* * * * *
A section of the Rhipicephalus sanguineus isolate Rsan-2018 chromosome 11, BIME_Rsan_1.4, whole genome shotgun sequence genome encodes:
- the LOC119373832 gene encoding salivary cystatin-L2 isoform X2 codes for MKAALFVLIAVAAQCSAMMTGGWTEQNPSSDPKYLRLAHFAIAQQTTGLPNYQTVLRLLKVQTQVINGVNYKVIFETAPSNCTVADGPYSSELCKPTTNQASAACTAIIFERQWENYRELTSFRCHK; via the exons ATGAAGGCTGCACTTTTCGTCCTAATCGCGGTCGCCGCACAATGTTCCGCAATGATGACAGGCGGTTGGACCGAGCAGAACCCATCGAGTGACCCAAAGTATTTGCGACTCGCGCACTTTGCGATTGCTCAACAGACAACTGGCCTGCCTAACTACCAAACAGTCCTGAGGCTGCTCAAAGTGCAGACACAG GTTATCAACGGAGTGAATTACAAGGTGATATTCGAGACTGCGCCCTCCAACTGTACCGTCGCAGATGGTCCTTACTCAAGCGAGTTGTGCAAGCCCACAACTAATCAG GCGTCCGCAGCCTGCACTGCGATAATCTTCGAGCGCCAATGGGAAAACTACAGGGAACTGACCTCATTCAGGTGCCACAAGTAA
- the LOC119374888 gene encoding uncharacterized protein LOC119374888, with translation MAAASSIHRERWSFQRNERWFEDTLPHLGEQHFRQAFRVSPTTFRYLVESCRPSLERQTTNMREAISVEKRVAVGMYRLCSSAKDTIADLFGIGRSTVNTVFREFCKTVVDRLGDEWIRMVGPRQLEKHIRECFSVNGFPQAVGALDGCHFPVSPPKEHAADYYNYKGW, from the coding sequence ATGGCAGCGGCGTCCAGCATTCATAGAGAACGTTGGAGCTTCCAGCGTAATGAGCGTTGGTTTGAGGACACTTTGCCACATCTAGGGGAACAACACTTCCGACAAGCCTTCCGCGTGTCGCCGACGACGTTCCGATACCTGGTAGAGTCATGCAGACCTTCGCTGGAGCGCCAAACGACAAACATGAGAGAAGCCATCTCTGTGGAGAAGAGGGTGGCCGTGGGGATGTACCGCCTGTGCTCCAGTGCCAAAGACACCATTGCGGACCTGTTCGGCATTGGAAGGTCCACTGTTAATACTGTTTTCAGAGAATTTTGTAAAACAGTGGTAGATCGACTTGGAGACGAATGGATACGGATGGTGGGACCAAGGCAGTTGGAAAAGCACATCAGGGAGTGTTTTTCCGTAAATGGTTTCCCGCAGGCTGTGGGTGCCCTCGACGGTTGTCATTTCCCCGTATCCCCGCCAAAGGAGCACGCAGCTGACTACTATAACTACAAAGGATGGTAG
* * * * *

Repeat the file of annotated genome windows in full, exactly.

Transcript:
A section of the Rhipicephalus sanguineus isolate Rsan-2018 chromosome 11, BIME_Rsan_1.4, whole genome shotgun sequence genome encodes:
- the LOC119373832 gene encoding salivary cystatin-L2 isoform X2 codes for MKAALFVLIAVAAQCSAMMTGGWTEQNPSSDPKYLRLAHFAIAQQTTGLPNYQTVLRLLKVQTQVINGVNYKVIFETAPSNCTVADGPYSSELCKPTTNQASAACTAIIFERQWENYRELTSFRCHK; via the exons ATGAAGGCTGCACTTTTCGTCCTAATCGCGGTCGCCGCACAATGTTCCGCAATGATGACAGGCGGTTGGACCGAGCAGAACCCATCGAGTGACCCAAAGTATTTGCGACTCGCGCACTTTGCGATTGCTCAACAGACAACTGGCCTGCCTAACTACCAAACAGTCCTGAGGCTGCTCAAAGTGCAGACACAG GTTATCAACGGAGTGAATTACAAGGTGATATTCGAGACTGCGCCCTCCAACTGTACCGTCGCAGATGGTCCTTACTCAAGCGAGTTGTGCAAGCCCACAACTAATCAG GCGTCCGCAGCCTGCACTGCGATAATCTTCGAGCGCCAATGGGAAAACTACAGGGAACTGACCTCATTCAGGTGCCACAAGTAA
- the LOC119374888 gene encoding uncharacterized protein LOC119374888, with translation MAAASSIHRERWSFQRNERWFEDTLPHLGEQHFRQAFRVSPTTFRYLVESCRPSLERQTTNMREAISVEKRVAVGMYRLCSSAKDTIADLFGIGRSTVNTVFREFCKTVVDRLGDEWIRMVGPRQLEKHIRECFSVNGFPQAVGALDGCHFPVSPPKEHAADYYNYKGW, from the coding sequence ATGGCAGCGGCGTCCAGCATTCATAGAGAACGTTGGAGCTTCCAGCGTAATGAGCGTTGGTTTGAGGACACTTTGCCACATCTAGGGGAACAACACTTCCGACAAGCCTTCCGCGTGTCGCCGACGACGTTCCGATACCTGGTAGAGTCATGCAGACCTTCGCTGGAGCGCCAAACGACAAACATGAGAGAAGCCATCTCTGTGGAGAAGAGGGTGGCCGTGGGGATGTACCGCCTGTGCTCCAGTGCCAAAGACACCATTGCGGACCTGTTCGGCATTGGAAGGTCCACTGTTAATACTGTTTTCAGAGAATTTTGTAAAACAGTGGTAGATCGACTTGGAGACGAATGGATACGGATGGTGGGACCAAGGCAGTTGGAAAAGCACATCAGGGAGTGTTTTTCCGTAAATGGTTTCCCGCAGGCTGTGGGTGCCCTCGACGGTTGTCATTTCCCCGTATCCCCGCCAAAGGAGCACGCAGCTGACTACTATAACTACAAAGGATGGTAG